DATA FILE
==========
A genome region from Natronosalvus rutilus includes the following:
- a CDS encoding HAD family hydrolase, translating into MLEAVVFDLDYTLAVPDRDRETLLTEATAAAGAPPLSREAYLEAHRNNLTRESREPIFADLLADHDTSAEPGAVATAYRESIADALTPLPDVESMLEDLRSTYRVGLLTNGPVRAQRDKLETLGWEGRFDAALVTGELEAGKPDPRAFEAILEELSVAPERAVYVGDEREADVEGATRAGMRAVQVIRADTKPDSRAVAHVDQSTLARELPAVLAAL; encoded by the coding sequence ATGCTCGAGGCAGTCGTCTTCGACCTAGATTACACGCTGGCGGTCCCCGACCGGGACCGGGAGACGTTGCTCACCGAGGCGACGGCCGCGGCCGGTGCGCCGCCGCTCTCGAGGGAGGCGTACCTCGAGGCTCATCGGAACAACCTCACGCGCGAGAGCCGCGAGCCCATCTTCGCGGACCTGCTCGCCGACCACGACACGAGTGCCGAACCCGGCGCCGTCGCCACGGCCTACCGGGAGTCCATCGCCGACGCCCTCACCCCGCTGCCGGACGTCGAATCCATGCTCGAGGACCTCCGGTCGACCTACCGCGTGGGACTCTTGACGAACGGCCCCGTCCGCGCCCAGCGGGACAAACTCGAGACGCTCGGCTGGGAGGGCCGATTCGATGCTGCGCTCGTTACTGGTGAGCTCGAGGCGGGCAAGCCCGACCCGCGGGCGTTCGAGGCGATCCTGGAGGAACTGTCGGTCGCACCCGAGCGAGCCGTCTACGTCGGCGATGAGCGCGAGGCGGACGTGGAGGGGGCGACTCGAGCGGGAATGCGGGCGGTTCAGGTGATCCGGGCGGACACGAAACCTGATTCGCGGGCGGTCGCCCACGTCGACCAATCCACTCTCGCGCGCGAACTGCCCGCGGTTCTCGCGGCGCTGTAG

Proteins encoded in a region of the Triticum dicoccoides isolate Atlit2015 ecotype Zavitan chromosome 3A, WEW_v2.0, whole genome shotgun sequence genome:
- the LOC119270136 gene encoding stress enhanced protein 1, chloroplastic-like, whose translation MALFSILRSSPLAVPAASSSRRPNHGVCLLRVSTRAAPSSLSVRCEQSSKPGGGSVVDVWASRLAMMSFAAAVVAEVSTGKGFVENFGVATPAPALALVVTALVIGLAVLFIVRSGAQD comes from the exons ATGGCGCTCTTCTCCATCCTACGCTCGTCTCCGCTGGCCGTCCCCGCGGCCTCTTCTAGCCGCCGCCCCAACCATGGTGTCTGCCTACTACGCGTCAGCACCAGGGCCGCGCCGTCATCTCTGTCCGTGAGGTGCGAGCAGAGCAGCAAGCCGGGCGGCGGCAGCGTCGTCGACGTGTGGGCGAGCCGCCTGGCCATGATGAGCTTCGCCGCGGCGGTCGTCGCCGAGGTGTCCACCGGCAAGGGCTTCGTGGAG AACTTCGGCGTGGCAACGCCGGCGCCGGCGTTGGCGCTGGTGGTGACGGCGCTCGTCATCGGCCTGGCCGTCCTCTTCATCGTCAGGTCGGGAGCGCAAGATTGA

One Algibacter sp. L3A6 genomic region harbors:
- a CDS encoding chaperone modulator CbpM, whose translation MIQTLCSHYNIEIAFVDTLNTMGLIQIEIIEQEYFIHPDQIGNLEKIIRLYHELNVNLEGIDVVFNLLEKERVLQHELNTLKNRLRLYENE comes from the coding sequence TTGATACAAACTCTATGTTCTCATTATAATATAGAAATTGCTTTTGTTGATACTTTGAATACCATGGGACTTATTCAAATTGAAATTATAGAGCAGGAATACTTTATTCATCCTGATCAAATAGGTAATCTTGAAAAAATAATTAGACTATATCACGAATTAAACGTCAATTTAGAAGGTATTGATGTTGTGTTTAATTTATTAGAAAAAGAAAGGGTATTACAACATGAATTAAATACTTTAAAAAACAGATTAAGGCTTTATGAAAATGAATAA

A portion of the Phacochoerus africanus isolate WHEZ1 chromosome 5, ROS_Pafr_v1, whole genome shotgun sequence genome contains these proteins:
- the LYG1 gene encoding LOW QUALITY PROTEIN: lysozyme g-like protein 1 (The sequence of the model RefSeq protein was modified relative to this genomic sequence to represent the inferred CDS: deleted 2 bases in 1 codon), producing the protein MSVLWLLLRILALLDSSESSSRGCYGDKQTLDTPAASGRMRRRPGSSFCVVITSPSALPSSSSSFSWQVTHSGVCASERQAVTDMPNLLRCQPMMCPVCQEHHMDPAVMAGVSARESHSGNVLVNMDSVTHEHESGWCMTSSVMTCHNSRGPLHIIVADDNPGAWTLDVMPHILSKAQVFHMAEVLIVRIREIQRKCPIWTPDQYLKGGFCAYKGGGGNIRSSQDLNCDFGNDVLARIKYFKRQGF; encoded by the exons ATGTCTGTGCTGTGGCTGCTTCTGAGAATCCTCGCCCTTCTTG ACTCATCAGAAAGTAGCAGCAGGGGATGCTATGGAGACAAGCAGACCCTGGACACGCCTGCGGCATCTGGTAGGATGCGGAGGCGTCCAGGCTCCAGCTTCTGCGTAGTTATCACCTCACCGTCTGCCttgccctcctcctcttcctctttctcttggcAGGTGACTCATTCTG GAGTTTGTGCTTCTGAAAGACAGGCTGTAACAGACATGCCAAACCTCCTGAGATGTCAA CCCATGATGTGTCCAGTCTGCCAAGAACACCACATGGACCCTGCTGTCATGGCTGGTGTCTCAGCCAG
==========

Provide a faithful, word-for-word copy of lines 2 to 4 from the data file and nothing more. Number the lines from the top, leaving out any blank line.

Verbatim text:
- a CDS encoding HAD family hydrolase, translating into MLEAVVFDLDYTLAVPDRDRETLLTEATAAAGAPPLSREAYLEAHRNNLTRESREPIFADLLADHDTSAEPGAVATAYRESIADALTPLPDVESMLEDLRSTYRVGLLTNGPVRAQRDKLETLGWEGRFDAALVTGELEAGKPDPRAFEAILEELSVAPERAVYVGDEREADVEGATRAGMRAVQVIRADTKPDSRAVAHVDQSTLARELPAVLAAL; encoded by the coding sequence ATGCTCGAGGCAGTCGTCTTCGACCTAGATTACACGCTGGCGGTCCCCGACCGGGACCGGGAGACGTTGCTCACCGAGGCGACGGCCGCGGCCGGTGCGCCGCCGCTCTCGAGGGAGGCGTACCTCGAGGCTCATCGGAACAACCTCACGCGCGAGAGCCGCGAGCCCATCTTCGCGGACCTGCTCGCCGACCACGACACGAGTGCCGAACCCGGCGCCGTCGCCACGGCCTACCGGGAGTCCATCGCCGACGCCCTCACCCCGCTGCCGGACGTCGAATCCATGCTCGAGGACCTCCGGTCGACCTACCGCGTGGGACTCTTGACGAACGGCCCCGTCCGCGCCCAGCGGGACAAACTCGAGACGCTCGGCTGGGAGGGCCGATTCGATGCTGCGCTCGTTACTGGTGAGCTCGAGGCGGGCAAGCCCGACCCGCGGGCGTTCGAGGCGATCCTGGAGGAACTGTCGGTCGCACCCGAGCGAGCCGTCTACGTCGGCGATGAGCGCGAGGCGGACGTGGAGGGGGCGACTCGAGCGGGAATGCGGGCGGTTCAGGTGATCCGGGCGGACACGAAACCTGATTCGCGGGCGGTCGCCCACGTCGACCAATCCACTCTCGCGCGCGAACTGCCCGCGGTTCTCGCGGCGCTGTAG

Proteins encoded in a region of the Triticum dicoccoides isolate Atlit2015 ecotype Zavitan chromosome 3A, WEW_v2.0, whole genome shotgun sequence genome:
- the LOC119270136 gene encoding stress enhanced protein 1, chloroplastic-like, whose translation MALFSILRSSPLAVPAASSSRRPNHGVCLLRVSTRAAPSSLSVRCEQSSKPGGGSVVDVWASRLAMMSFAAAVVAEVSTGKGFVENFGVATPAPALALVVTALVIGLAVLFIVRSGAQD comes from the exons ATGGCGCTCTTCTCCATCCTACGCTCGTCTCCGCTGGCCGTCCCCGCGGCCTCTTCTAGCCGCCGCCCCAACCATGGTGTCTGCCTACTACGCGTCAGCACCAGGGCCGCGCCGTCATCTCTGTCCGTGAGGTGCGAGCAGAGCAGCAAGCCGGGCGGCGGCAGCGTCGTCGACGTGTGGGCGAGCCGCCTGGCCATGATGAGCTTCGCCGCGGCGGTCGTCGCCGAGGTGTCCACCGGCAAGGGCTTCGTGGAG AACTTCGGCGTGGCAACGCCGGCGCCGGCGTTGGCGCTGGTGGTGACGGCGCTCGTCATCGGCCTGGCCGTCCTCTTCATCGTCAGGTCGGGAGCGCAAGATTGA